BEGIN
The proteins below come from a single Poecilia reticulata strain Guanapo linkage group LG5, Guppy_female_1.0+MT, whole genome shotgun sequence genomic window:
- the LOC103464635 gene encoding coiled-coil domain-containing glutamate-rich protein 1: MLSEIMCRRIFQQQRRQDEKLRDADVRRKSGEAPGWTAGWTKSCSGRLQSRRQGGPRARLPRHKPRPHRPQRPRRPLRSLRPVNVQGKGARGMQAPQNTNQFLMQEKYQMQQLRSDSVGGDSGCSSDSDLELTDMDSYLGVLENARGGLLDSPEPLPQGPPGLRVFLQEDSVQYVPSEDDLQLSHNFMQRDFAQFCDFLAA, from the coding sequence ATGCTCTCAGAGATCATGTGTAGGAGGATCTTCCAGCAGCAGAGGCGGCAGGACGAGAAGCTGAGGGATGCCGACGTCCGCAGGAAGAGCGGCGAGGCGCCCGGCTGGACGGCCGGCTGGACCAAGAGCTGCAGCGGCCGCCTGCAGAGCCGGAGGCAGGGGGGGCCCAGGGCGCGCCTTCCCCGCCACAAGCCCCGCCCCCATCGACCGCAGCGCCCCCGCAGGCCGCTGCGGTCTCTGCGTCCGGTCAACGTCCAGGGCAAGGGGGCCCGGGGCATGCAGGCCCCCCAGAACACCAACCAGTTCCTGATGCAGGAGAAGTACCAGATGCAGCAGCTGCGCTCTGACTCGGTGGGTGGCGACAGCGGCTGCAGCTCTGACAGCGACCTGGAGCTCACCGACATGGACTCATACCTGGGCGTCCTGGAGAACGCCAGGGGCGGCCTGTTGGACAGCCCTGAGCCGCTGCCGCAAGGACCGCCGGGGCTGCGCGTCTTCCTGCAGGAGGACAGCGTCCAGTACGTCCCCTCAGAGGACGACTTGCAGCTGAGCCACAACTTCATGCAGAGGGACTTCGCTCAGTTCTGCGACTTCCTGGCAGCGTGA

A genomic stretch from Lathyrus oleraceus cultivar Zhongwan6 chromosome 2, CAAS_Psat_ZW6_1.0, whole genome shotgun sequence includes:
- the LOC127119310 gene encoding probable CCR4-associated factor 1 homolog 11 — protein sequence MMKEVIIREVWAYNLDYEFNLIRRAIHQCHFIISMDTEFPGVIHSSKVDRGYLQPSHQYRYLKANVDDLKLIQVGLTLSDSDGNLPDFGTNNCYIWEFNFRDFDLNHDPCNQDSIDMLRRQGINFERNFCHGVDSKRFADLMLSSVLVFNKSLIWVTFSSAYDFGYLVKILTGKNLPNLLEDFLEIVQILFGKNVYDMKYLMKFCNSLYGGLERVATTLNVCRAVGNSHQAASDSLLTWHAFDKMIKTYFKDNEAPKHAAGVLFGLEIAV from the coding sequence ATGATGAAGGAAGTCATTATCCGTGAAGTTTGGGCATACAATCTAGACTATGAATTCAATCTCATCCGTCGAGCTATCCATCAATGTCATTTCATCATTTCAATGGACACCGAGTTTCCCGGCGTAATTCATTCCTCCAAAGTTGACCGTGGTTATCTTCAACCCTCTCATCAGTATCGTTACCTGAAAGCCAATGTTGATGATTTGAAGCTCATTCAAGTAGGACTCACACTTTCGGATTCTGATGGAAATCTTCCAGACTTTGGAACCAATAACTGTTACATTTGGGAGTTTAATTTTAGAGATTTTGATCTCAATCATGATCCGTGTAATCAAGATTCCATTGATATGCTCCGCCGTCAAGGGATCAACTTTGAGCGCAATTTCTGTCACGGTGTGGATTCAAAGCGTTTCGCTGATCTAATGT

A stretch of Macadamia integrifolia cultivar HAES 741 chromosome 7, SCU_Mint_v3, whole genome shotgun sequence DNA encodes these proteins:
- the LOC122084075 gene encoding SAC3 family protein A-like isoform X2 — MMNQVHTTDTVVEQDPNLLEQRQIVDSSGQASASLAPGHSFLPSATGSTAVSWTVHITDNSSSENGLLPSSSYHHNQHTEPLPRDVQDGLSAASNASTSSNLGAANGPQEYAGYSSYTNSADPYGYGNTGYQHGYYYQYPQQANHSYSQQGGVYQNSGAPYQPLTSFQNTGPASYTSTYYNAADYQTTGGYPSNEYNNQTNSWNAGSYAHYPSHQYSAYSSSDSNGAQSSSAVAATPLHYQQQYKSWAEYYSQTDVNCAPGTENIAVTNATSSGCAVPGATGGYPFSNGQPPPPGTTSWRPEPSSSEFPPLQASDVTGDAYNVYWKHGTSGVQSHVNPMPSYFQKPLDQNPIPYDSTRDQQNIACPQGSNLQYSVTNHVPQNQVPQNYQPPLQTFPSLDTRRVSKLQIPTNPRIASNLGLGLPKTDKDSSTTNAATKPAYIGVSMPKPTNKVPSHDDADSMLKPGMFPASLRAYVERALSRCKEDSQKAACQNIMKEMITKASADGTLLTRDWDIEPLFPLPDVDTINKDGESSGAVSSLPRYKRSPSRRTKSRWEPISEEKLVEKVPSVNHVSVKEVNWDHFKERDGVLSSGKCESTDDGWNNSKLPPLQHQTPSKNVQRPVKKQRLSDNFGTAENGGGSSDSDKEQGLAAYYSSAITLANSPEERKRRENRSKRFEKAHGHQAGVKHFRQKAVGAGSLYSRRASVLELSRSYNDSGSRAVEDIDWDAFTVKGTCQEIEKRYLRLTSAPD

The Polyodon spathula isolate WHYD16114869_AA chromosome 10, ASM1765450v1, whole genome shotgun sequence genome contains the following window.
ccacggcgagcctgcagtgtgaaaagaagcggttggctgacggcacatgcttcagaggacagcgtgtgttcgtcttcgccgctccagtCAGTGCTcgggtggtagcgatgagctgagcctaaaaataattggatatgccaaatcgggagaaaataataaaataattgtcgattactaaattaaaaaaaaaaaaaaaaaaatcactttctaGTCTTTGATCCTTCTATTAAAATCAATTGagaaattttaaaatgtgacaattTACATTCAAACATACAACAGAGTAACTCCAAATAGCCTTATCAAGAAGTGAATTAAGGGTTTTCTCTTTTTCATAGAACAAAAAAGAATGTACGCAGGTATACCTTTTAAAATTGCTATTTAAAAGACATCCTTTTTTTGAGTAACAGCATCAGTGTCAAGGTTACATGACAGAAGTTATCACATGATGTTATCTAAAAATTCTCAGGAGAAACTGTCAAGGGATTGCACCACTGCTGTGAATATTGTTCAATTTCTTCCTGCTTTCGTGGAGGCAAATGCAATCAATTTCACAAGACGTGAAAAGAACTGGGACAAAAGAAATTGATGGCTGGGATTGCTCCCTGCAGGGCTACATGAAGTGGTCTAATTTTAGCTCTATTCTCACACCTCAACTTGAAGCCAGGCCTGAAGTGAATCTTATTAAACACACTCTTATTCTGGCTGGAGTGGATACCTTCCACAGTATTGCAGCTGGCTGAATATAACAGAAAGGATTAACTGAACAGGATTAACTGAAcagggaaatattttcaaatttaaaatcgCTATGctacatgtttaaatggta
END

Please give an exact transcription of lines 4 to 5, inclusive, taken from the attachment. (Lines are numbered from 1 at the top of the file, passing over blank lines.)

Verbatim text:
- the LOC127119310 gene encoding probable CCR4-associated factor 1 homolog 11 — protein sequence MMKEVIIREVWAYNLDYEFNLIRRAIHQCHFIISMDTEFPGVIHSSKVDRGYLQPSHQYRYLKANVDDLKLIQVGLTLSDSDGNLPDFGTNNCYIWEFNFRDFDLNHDPCNQDSIDMLRRQGINFERNFCHGVDSKRFADLMLSSVLVFNKSLIWVTFSSAYDFGYLVKILTGKNLPNLLEDFLEIVQILFGKNVYDMKYLMKFCNSLYGGLERVATTLNVCRAVGNSHQAASDSLLTWHAFDKMIKTYFKDNEAPKHAAGVLFGLEIAV from the coding sequence ATGATGAAGGAAGTCATTATCCGTGAAGTTTGGGCATACAATCTAGACTATGAATTCAATCTCATCCGTCGAGCTATCCATCAATGTCATTTCATCATTTCAATGGACACCGAGTTTCCCGGCGTAATTCATTCCTCCAAAGTTGACCGTGGTTATCTTCAACCCTCTCATCAGTATCGTTACCTGAAAGCCAATGTTGATGATTTGAAGCTCATTCAAGTAGGACTCACACTTTCGGATTCTGATGGAAATCTTCCAGACTTTGGAACCAATAACTGTTACATTTGGGAGTTTAATTTTAGAGATTTTGATCTCAATCATGATCCGTGTAATCAAGATTCCATTGATATGCTCCGCCGTCAAGGGATCAACTTTGAGCGCAATTTCTGTCACGGTGTGGATTCAAAGCGTTTCGCTGATCTAATGT

A stretch of Macadamia integrifolia cultivar HAES 741 chromosome 7, SCU_Mint_v3, whole genome shotgun sequence DNA encodes these proteins: